Sidebilder
PDF
ePub

1820.

M.Clung

Ross,

charge the jury that Hackett was by law a tenant in common with Ross, of which character he could not discharge himself by agreement with a younger purchaser from Donalson, and that the statute would not bar his right. With respect to the occupancy

of Cox, the judge said, that merely going upon the land would not stop the running of the statute, but that if an older adverse claimant took actual possession by building houses, clearing land, &c. the operation of the statute of limitations might be thereby suspended. To this opinion, also, the counsel for the defendant excepted.

On examining the whole testimony stated in the bill of exceptions, it appears that the contract with Hackett, which is stated by Meriott in his deposition, was a contract for the sale and purchase of a part of the tract of 5,000 acres sold by Donalson to Ross, and that his contract with M-Clung was a sale of M'Clung's part of the same land, on condition that he would hold the whole tract for M.Clung and Hackett. The actual possession of Meriott, then, does not appear to have extended beyond his purchase. He does not allege that Hackett put him in possession of more land than was sold to him ; nor does it appear that M'Clung put him in possession of any land farther than the virtual possession which was to be implied from the agreement which has been stated. The possession of Meriott, then, was an actual possession of a part of the land under a purchase. It was his own possession, in his own right; and not the possession of Hackett and M'Clung. His agreement with M-Clung to hold

1820.

M-Clung

V. Ross.

the residue of the land for Hackett and M-Clung, never having been followed, so far as is shown to the Court, by actual occupation of any part of that residue, cannot, we think, be construed into such a possession by Hackett and M'Clong as to affect the title of Ross. If the defendant cannot avail himself of the possession of Meriott, then it is not shown that the bar was complete when this suit was brought. The contract of sale with Meriott was rescinded in the autumn or winter of 1808, and Hackett entered into the land in the spring of 1809. This suit was instituted on the 27th of March, 1816. The testimony does not show that the entry of Hackett was anterior to the 27th of March, 1809. This, however, ought to be left to the jury. But the judge was of opinion that the possession of Hackett was not adverse to that of Ross, because they were tenants in common.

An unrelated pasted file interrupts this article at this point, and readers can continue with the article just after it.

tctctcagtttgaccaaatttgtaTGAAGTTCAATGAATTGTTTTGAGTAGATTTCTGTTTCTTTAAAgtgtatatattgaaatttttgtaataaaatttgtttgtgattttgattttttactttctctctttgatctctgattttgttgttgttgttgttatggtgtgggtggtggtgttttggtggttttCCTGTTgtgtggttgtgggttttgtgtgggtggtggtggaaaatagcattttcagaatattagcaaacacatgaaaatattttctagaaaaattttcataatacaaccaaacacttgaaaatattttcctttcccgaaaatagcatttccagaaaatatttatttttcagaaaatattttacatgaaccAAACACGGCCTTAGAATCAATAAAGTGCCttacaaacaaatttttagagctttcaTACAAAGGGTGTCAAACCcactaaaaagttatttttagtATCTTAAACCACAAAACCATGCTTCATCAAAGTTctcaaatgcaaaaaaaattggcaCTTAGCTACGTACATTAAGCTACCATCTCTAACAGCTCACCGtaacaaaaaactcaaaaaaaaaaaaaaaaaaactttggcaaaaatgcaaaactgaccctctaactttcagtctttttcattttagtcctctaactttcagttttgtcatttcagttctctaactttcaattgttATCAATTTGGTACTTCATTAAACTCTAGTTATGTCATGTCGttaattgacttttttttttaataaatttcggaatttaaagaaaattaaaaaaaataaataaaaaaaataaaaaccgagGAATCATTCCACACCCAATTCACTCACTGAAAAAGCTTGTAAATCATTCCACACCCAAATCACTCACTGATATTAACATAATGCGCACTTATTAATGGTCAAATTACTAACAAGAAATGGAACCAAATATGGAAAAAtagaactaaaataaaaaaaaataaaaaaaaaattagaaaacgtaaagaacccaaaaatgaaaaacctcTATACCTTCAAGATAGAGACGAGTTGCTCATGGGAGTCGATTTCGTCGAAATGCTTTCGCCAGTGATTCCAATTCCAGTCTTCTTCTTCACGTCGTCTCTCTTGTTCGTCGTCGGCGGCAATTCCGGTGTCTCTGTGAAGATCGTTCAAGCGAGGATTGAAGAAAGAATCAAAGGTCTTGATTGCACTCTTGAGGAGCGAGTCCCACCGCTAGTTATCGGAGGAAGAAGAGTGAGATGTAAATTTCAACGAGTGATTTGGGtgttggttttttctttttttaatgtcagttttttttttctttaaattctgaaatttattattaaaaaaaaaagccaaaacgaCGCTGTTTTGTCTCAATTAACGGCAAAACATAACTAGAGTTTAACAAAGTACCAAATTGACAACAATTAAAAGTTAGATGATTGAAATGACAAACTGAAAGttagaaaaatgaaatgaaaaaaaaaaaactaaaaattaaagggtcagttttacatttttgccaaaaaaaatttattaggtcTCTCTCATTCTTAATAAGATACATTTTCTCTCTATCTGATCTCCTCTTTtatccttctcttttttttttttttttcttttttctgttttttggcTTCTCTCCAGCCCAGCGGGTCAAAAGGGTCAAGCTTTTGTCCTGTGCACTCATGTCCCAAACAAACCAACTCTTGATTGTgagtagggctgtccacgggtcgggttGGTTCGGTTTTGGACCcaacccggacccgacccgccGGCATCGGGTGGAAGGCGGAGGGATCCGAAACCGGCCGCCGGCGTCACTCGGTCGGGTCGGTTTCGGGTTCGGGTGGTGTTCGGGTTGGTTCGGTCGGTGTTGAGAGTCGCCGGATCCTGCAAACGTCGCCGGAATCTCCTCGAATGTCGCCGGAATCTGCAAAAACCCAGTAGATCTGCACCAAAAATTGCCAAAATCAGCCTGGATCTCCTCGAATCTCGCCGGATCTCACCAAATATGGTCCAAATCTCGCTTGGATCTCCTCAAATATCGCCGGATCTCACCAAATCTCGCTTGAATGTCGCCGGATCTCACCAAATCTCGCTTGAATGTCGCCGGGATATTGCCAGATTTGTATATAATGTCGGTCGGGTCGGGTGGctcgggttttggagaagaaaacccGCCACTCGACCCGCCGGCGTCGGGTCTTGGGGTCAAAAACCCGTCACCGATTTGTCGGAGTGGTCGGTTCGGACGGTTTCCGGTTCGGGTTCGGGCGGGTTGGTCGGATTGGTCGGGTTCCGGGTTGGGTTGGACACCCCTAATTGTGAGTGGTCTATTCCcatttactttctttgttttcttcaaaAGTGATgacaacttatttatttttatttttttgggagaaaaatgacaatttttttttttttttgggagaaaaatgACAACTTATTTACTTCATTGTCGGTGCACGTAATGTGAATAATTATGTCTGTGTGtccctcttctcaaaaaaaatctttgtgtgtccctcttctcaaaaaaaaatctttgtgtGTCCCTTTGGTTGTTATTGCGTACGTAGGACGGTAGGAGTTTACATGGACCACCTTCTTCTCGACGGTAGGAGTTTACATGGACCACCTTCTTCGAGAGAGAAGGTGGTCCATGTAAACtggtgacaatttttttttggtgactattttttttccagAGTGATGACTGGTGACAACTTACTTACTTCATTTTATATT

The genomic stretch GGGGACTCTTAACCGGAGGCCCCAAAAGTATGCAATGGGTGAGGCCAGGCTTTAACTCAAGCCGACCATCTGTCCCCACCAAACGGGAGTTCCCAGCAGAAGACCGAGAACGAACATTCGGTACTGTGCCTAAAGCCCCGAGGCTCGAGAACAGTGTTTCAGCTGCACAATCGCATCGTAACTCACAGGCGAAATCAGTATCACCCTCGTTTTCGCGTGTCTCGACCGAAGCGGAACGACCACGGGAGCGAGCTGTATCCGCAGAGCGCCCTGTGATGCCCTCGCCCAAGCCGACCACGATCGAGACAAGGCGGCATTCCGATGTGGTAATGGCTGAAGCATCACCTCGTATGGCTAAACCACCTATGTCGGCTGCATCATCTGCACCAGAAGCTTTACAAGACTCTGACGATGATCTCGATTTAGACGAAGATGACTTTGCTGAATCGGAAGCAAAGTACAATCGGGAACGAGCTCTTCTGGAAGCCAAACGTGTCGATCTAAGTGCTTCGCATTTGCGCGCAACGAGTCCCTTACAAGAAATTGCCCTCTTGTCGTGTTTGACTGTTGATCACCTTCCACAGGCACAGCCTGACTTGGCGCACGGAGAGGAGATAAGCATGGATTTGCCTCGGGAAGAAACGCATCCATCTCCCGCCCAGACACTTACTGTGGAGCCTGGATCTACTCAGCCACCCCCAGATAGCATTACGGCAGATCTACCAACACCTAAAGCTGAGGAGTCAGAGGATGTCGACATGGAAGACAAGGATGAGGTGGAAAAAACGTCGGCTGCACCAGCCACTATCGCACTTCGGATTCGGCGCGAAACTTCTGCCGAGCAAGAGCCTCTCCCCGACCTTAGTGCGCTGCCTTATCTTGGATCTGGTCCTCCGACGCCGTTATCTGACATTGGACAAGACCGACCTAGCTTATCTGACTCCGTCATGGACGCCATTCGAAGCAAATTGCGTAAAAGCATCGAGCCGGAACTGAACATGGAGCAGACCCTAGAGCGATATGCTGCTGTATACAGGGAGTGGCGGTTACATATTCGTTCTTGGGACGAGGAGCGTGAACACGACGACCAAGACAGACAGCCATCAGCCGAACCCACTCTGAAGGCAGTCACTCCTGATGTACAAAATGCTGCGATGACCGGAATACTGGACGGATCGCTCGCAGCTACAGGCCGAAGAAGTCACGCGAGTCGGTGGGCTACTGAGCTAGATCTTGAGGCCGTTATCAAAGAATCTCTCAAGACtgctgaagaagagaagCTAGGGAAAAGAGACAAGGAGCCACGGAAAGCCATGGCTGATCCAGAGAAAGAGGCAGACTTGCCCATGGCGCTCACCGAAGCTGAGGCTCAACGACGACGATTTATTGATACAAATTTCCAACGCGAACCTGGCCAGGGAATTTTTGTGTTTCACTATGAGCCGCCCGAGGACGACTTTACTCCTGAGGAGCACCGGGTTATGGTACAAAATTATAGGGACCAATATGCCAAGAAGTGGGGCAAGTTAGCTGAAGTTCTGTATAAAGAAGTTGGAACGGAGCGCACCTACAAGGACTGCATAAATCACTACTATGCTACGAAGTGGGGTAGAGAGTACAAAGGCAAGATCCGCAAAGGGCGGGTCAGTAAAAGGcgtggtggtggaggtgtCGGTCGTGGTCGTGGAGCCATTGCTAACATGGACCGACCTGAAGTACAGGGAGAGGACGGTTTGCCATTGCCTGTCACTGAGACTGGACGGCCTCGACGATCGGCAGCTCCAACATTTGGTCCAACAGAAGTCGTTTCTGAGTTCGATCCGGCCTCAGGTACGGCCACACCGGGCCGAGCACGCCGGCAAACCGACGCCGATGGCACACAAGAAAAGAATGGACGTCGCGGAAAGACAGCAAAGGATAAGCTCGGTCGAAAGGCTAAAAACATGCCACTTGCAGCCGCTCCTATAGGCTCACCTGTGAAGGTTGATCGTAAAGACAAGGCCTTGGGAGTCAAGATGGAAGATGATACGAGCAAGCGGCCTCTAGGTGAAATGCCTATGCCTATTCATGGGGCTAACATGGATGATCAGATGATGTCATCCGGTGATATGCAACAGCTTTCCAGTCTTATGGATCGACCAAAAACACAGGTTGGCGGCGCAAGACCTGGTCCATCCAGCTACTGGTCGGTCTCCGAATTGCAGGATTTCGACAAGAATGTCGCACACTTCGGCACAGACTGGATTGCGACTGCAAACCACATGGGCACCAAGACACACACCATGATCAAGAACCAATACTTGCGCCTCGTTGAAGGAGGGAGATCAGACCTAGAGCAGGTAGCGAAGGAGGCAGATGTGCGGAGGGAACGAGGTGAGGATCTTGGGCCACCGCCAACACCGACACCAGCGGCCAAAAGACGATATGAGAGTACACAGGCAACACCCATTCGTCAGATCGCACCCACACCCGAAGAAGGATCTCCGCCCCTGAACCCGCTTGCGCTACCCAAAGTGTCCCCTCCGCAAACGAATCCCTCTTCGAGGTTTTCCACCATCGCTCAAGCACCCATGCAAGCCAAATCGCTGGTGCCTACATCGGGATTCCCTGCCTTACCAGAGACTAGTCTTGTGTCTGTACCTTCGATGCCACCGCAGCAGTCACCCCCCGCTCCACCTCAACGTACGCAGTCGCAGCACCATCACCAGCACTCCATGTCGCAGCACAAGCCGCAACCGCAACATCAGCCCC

That one tenant in common may oust his co-tetenant and hold in severalty, is not to be questioned. But a silent possession, accompanied with no act which can amount to an ouster, or give notice to his co-tenant that his possession is adverse, ought not, we think, to be construed into an adverse possession. The principles laid down in Barr v. Gratz, (4 Wheat. 213.) apply to this case.

Neither does it appear to this Court, that there is error in that part of the charge which respects the occupation of Cox on the part of Ross. It is, that merely going upon the land will not stop the running of the statute, but that if an older adverse claimant took actual possession by building houses, clearing

1820.

Ross.

land, &c., the operation of the statute of limitations might be thereby suspended. It has been contend

M.Clung ed, that the statute of Tennessee can be stopped only by actual suit. This is true, when the possession is such as by its continuance to constitute a bar. But to make it such, it must be peaceable for seven years. This is the fact which creates the bar. This fact cannot exist, if the person having the better title takes actual possession in pursuance of his right. It is unnecessary to inquire whether the subsequent abandonment of this possession rendered it in this case a nullity, because the point is rendered unimportant by the circumstances that Ross and Hackett were tenants in common. There is, then, no error in the charge so far as respects the statute of limitations.